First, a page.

Polyglot picture of multilingual Manchester
Nearly 200 languages are spoken everyday across Greater Manchester, a new study has found. This makes it one of the most linguistically diverse cities in Europe and the densest multilingual population in the UK. The study, which was carried out by the University of Manchester, estimates that around 50% of adults and 40% of young people in Greater Manchester are multilingual. This is much higher than the 20% estimated by the most recent census and dwarfs the England and Wales average of 8%.
The portfolio of languages spoken in Manchester contains many familiar characters alongside some less well-known ones. Urdu, Arabic, Polish, Panjabi, Chinese and Bengali are the most common but there is also a significant presence of Yiddish- and Persian-speakers, rarely found in the UK outside London, plus a range of African languages and dialects, including Twi, Edo, Chichewa, Ndebele, Ebira, Jola, Mandinka, Wolof and Bravanese. What’s more, among those whose main language was not English, only 3% said they could not speak English at all, with 80% saying that they speak English well or very well.
This polyglot picture is a living snapshot of global, national and local history. Colonial and Commonwealth connections have been bringing people from the Indian sub-continent, the Caribbean and East Asia for centuries, while World War II and its aftermath were a major driver behind Polish migration. In the early 1990s, Albanians, Bosnians, Serbians and Croatians fleeing the Kosovo war sought refuge in Manchester, while more recent expansions in EU membership have opened up migration routes from Hungary, Romania, Czech Republic, Poland, Latvia and Lithuania.
The languages spoken in Manchester tell us about more than history and geography; they also tell us about culture, religion and identity. Certainly there are the official national and international languages (Hindi, Czech, Spanish, French), but there are also regional and minority languages (Yoruba, Cantonese, Mirpuri/Potwari) and languages with no territorial or national ‘home’ (Yiddish, Romani, Western Armenian). Some language families contain enormous dialectical variation (Arabic, Chinese), while others have no written form (Lingala, Jamaican Patwa and other Caribbean creoles). A privileged few are dedicated to God(s) (Classical Arabic, Biblical and Talmudic Hebrew, Sanskrit).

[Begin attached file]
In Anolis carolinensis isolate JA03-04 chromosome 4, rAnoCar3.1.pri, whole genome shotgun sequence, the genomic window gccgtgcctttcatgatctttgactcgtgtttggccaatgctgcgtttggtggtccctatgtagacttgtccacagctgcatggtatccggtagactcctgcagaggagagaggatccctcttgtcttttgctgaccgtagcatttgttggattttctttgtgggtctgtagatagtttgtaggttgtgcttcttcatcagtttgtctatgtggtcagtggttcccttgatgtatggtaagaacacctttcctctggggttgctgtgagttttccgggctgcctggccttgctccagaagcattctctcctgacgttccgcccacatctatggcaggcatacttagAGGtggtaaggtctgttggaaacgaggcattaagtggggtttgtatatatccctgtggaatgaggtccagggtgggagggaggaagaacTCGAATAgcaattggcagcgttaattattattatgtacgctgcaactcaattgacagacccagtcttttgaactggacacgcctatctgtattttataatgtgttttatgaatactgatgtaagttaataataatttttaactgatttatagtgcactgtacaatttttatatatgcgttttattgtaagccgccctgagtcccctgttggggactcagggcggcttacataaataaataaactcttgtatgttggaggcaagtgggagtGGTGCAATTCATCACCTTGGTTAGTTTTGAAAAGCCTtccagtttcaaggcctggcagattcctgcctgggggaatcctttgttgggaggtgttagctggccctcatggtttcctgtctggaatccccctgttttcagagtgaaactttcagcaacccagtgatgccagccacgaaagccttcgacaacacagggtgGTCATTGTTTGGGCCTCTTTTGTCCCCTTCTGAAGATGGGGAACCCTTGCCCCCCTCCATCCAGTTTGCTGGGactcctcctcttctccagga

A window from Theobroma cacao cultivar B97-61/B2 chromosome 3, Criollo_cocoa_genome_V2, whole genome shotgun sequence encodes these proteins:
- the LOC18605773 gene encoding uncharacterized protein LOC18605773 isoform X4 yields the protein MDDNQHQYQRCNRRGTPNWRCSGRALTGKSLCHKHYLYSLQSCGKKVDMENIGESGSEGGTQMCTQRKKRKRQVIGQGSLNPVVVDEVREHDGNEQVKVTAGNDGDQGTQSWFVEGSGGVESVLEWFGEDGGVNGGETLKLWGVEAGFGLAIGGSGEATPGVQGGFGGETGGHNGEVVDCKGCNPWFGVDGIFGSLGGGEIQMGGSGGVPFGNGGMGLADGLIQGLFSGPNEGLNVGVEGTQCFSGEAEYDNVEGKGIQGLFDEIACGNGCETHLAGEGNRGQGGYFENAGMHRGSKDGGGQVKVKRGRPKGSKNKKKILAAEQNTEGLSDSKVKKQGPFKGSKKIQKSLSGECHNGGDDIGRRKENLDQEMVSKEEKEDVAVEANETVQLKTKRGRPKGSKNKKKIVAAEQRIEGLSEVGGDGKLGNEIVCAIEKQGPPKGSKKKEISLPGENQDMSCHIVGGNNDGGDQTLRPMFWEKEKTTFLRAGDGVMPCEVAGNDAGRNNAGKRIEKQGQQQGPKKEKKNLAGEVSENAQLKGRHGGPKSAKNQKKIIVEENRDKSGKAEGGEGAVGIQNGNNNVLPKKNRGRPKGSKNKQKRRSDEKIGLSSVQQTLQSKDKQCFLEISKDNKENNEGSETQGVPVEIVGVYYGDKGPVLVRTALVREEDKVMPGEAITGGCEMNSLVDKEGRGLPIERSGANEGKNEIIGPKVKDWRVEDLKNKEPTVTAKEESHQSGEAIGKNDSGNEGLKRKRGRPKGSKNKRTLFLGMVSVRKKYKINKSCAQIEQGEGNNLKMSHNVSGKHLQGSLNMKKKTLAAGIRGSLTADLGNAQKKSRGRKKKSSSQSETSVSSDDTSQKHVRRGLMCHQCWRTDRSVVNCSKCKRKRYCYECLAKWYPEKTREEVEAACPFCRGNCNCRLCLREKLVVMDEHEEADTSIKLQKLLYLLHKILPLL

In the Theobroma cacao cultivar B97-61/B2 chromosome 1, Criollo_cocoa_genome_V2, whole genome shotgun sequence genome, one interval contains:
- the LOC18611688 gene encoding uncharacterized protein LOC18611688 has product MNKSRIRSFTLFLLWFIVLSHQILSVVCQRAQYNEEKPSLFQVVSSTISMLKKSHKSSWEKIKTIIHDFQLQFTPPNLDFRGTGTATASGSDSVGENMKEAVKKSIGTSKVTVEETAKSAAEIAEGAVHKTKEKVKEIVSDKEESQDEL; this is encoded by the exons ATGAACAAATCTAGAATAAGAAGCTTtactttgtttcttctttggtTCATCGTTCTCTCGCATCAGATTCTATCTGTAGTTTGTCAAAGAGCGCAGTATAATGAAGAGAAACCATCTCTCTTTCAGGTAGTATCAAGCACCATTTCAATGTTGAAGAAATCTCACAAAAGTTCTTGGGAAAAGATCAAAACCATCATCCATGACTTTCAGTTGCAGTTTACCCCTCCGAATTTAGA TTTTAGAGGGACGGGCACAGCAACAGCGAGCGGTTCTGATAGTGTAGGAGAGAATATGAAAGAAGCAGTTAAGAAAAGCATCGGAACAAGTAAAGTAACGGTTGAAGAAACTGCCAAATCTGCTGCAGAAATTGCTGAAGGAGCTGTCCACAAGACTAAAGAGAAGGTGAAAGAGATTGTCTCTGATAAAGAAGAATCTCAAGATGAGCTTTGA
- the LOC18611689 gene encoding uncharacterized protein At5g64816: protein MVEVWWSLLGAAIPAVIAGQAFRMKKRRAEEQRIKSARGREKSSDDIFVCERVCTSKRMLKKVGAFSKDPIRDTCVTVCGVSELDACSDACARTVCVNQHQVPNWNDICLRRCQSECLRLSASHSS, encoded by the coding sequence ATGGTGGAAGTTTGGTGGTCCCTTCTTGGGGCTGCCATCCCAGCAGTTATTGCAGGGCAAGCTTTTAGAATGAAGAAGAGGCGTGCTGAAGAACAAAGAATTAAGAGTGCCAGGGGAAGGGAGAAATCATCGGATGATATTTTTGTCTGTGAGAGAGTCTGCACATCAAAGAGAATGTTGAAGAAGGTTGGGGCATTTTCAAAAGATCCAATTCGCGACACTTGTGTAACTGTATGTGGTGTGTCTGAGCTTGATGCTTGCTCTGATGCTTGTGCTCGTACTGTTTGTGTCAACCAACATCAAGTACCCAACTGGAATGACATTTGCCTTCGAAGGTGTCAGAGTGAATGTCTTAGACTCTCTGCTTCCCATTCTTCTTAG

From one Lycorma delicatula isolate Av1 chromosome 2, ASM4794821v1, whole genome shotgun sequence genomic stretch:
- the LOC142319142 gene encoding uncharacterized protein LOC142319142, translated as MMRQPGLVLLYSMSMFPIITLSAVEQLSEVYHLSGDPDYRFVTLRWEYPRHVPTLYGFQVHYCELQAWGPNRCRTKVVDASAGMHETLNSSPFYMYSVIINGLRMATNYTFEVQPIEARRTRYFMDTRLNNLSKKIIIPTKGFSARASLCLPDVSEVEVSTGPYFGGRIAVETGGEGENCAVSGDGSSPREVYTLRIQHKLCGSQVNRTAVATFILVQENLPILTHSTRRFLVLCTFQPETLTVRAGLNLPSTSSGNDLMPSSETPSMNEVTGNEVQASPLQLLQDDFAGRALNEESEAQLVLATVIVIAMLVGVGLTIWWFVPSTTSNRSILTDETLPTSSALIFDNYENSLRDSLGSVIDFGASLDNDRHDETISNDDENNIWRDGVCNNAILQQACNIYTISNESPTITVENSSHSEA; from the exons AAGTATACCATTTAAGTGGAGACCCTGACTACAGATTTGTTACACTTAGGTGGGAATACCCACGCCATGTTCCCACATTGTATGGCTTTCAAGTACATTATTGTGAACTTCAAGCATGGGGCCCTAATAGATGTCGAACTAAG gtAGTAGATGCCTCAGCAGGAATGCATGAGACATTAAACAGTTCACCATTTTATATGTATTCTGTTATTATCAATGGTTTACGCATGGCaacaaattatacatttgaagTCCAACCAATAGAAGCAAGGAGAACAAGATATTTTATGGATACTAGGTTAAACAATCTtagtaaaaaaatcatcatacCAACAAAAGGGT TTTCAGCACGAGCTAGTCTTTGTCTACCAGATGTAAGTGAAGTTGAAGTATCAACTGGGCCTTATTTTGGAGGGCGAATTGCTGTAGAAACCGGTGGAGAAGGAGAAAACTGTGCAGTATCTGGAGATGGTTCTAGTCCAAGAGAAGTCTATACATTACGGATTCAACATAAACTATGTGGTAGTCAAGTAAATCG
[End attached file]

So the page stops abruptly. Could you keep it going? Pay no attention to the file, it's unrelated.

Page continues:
The languages spoken in Manchester tell us about more than history and geography; they also tell us about culture, religion and identity.
These languages both mark and make Manchester’s diverse ‘communities’. They are the means by which friends and family share their lives and their cares, and the way in which colleagues, acquaintances and strangers recognise and connect with one another, exchanging stories, experiences, jokes. Languages are not just spoken, they are spoken with. With people at home, at work, in the street; with relatives on the phone, on Skype and email. Languages are how people keep in touch with people, places and events that may be physically distant but emotionally close. Relating to others is at the heart of what languages do and is central to how languages continue to live outside of the places they are ‘from’ and the communities in which they developed.
In addition to the cultural richness expressed in languages, there are significant economic benefits of multilingualism too, adding another dimension to what we already knew about the enhanced economic value of immigrant populations in the northwest (Wealth Bringers, Sustainability Northwest). Language jobs in Manchester, often in the fields of customer service, sales and marketing, management and teaching, are currently fetching between £16,000 and £35,000 and multi-national companies investing in Manchester value the diverse language skills of the local population as much as the city’s transport, communication and training infrastructure.
Judging by this, the economic future for Manchester and its multilinguals looks bright.
What’s more, those with limited foreign language skills are going out and getting them. Multilingual Manchester reports that around 3,000 pupils at Manchester state schools sat foreign language GCSEs in 2012, mostly in French, German and Spanish, but some in Urdu, Arabic, Polish, Chinese and Modern Hebrew. It is not clear whether these numbers buck the wider UK trend of declining modern language learning or whether any decline in European languages is cancelled out by increasing interest in other world languages, such as Mandarin Chinese, Urdu and Arabic. What we do know is that the figures in the Multilingual Manchester study underestimate the health of language-learning in the city, possibly by as much as 5,000, as they do not cover independent schools or courses run by some of the 54 supplementary schools in Manchester.
This thirst for languages and the abundance of language-learning opportunities in Manchester is a sign that multilingualism may no longer be the privilege of migrants and their descendants. Manchester Central Library has plans to extend its stock of educational materials and resources in 49 languages, meaning that the world is not only on our doorsteps, it is also at our fingertips. Multilingual Manchester has revealed the many and diverse cultural and spiritual communities alive in our city, communities to which languages are the both the lifeblood and the key. But as well as being about migrant identities and histories, languages are also part of Manchester’s identity and history, and its future.
Joanna is a freelance researcher and writer. An academic for ten years, her previous research has addressed individual and collective identities and spaces of belonging, particularly what these mean and how they are produced in the context of migration. She has published articles on diverse topics, from political activism and borders to nationalist landscapes and philosophies of domestic space.